The election of Jeremy Hunt as Conservative leader (and so Prime Minister) was far from energising for the Conservative party. Elected by a narrow margin by the party in a gaffe prone and bitter leadership competition (one MP being caught on Microphone saying it was “a choice between a remainer and a man who looks like a haunted puppet”) Hunt was far from the uniting figure they needed.

Over the summer recess there would be several more defections to the Brexit Party and to the Liberal Democrats, mostly from the conservatives but one or two from Labour (and in the case of Kate Hoey, from Labour to the Brexit Party). When recess ended A vote of no confidence was held in the Prime Minister and he lost. He lost the further vote and an election was called. The Prime Ministers last act was to go to Europe to ask for an extension to the Article 50 Deadline. It was allowed and the election campaign began.

The four platforms were already laid out by the main four parties. The Tories looking for a deal but not guaranteeing access to the single market or certain rights for EU citizens. Labour being the party of “Soft Brexit” the Lib Dems demanding a second referendum and the Brexit Party saying we should leave without a deal. The only change to this was the creation of Unite to Remain, an electoral pact between the Liberal Democrats, Plaid Cymru and surprisingly, the Green Party of England and Wales and the Green Party of Scotland to stand down for each other's candidates and campaign under a united banner. This was seen at the time to benefit the Liberal Democrats and Plaid Cymru but unpopular amongst the Green Parties.

Throughout the election the four parties (to take U2R as a single party) hovering around 20% and in the end the vote would be split Con 18% Lab 22% U2R 24% Brexit 20%. The Tories were destroyed, dropping down to 147 seats. Labour dropped to 248, the Lib Dems rocketed to 143 seats and Brexit went from 9 seats to 38. Countless Tories and Labour lost their seats. Most notably the Prime Minister and Former Prime Minister Theresa May both lost to the Liberal Democrats. Labour’s losses were primarily to the Lib Dems in affluent urban areas while they retained much of the “Red wall”. The Tories lost a lot of the South West, former Lib Dem heartlands, to the Lib Dems but overall results were chaotic with hundreds of seats having majorities of less than two thousand. In some areas surprise victors came about as competing parties split previously seat winning votes.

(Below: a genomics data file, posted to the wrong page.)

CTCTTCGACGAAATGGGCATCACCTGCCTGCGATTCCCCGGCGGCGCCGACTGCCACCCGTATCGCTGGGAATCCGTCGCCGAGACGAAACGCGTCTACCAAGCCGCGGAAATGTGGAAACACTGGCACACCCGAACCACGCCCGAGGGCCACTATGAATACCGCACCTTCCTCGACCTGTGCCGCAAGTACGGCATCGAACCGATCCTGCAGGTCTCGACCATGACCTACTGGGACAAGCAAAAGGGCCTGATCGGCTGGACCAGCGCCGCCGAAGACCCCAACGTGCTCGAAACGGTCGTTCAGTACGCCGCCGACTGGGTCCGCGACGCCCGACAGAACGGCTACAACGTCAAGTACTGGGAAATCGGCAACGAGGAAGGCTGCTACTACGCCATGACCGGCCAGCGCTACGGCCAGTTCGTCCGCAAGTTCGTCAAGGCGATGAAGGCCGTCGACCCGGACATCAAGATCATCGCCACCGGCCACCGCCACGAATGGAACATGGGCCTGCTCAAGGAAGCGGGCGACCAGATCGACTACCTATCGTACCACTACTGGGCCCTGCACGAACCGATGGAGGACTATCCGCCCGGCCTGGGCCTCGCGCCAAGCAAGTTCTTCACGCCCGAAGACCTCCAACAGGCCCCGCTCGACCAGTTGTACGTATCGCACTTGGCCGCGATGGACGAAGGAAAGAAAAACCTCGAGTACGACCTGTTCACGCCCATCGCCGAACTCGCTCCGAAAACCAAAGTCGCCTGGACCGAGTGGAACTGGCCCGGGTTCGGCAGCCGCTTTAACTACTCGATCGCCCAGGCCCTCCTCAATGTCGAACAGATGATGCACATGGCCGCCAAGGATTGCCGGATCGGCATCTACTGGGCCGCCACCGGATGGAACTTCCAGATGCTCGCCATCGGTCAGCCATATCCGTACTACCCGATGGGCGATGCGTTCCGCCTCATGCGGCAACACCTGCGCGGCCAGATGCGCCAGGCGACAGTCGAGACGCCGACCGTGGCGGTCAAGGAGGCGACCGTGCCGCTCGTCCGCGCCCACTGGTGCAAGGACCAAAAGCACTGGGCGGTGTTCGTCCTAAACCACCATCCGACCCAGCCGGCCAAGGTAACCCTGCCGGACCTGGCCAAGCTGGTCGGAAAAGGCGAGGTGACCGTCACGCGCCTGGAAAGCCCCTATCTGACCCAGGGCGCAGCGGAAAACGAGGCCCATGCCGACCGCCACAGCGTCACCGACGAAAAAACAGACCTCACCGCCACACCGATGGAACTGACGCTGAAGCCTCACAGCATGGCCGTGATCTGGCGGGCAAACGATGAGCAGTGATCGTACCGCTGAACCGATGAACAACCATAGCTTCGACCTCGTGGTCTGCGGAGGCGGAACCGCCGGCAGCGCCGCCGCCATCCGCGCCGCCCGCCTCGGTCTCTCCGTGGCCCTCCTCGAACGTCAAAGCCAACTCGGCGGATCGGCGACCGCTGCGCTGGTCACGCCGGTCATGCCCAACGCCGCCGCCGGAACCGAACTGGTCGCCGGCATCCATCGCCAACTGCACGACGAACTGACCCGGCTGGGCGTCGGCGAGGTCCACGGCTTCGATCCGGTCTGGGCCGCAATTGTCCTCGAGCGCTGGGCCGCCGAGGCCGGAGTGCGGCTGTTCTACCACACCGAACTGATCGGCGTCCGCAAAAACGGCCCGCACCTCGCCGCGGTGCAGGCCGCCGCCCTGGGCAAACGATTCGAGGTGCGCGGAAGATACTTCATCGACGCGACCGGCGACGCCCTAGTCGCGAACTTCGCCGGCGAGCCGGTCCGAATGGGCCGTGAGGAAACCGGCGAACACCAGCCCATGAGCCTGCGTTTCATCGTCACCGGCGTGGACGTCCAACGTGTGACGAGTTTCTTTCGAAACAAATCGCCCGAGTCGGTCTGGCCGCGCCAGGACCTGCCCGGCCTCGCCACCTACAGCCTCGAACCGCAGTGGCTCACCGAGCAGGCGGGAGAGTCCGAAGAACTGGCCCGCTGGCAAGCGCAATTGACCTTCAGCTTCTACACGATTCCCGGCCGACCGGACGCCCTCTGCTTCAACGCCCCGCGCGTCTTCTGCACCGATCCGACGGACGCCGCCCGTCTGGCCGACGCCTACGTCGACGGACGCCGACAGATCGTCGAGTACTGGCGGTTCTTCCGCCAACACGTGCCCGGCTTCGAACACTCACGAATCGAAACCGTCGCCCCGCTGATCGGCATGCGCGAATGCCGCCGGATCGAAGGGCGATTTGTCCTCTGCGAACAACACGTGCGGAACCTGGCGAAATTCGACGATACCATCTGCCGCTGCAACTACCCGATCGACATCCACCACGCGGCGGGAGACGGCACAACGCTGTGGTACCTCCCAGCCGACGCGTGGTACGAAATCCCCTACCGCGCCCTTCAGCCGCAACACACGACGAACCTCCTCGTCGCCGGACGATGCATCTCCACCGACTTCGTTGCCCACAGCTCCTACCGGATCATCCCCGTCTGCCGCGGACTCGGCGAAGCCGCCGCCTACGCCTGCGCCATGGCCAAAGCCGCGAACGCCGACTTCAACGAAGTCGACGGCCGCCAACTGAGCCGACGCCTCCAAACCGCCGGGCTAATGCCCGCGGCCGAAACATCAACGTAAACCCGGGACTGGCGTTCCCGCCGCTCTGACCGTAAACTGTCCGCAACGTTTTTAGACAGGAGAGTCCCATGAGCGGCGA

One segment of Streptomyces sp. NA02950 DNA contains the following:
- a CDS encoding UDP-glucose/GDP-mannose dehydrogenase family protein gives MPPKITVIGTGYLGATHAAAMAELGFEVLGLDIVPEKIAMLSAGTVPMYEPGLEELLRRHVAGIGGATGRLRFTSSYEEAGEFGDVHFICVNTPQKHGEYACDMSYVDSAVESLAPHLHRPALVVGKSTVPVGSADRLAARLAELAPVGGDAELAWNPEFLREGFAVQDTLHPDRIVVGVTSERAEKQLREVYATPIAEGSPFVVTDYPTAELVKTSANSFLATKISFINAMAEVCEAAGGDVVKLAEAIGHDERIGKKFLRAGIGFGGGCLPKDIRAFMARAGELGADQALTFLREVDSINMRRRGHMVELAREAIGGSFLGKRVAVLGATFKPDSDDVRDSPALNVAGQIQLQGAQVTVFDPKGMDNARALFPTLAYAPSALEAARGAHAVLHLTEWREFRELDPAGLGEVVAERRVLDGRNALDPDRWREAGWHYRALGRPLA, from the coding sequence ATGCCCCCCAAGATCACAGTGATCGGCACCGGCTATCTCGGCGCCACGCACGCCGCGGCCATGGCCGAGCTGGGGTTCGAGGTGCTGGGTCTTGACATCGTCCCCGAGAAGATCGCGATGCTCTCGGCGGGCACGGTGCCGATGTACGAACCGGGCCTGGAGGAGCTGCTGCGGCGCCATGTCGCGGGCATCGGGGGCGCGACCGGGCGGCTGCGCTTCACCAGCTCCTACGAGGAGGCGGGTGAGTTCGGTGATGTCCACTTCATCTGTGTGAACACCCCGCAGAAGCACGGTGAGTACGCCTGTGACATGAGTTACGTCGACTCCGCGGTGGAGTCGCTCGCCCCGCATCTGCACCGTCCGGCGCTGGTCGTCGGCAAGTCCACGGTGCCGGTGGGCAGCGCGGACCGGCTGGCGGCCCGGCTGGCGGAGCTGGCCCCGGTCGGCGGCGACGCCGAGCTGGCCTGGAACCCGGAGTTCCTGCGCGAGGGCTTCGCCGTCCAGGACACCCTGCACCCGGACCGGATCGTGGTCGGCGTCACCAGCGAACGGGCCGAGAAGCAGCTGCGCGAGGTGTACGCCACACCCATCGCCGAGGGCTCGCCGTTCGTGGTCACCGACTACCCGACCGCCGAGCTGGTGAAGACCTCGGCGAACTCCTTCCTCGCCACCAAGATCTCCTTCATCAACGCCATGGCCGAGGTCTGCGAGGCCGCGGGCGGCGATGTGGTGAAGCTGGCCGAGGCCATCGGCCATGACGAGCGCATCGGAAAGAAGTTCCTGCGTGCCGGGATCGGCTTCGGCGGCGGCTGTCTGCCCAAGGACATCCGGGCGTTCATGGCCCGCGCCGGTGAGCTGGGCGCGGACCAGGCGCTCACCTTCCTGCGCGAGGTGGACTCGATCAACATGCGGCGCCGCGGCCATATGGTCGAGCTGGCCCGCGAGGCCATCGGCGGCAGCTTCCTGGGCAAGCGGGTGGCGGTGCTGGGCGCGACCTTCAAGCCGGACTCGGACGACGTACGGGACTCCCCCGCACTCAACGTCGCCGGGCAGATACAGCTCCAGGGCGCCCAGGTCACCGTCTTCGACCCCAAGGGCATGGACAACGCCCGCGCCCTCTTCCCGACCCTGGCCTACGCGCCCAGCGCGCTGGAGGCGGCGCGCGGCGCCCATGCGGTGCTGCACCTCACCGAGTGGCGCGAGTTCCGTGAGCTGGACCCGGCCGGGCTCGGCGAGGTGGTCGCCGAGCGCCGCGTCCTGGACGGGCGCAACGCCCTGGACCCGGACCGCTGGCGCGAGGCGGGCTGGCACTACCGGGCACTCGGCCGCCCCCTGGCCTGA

It was obvious from the results that there was only one feasible option, that of a Labour-Unite To Remain Government (variously dubbed the Remain govt, the second referendum coalition and the Traffic Light Coalition). Throughout the Campaign a lot had been said between Labour and the Liberal Democrats and especially between Jeremy Corbyn and Jo Swinson. Corbyn hadn’t ruled out a coalition but had said that their aim was always to govern as a majority. Swinson however had gone as far as to say that she’d not be part of a coalition with Jeremy Corbyn as Prime Minister so when Labour and the constituent members of U2R met to discuss a potential platform the choice of Prime Minister was also on the table.

Following the election alongside calls for each newspaper or other publication’s choice of Brexit outcome there was a significant shift in public support for electoral reform. The Brexit Party got 20% of the votes but 6% of the seats and while the Lib Dems were closer to vote to seat parity they could see they’d scraped in in a lot of seats. There was also huge public outcry at the number of seats the Conservatives got despite coming fourth in the popular vote and that Labour barely came second and yet ended up by far the biggest party. The new government would rectify this with a two stage referendum to initially be held in May 2020. The first question would cover whether they wanted to get rid of First Past the Post. Something Labour and the Liberal Democrats would both back yes on (And could guarantee Nigel Farage and The Brexit Party as strange bedfellows too) and the second question would be what to replace it with, with Labour proposing the Additional Member system as used in Wales and Scotland, the Liberal Democrats proposing Single Transferrable Vote and the two Green Parties proposing regional list Proportional Representation. Further proposals to reform the House of Lords were also agreed on in principle. English Devolution would also “be investigated”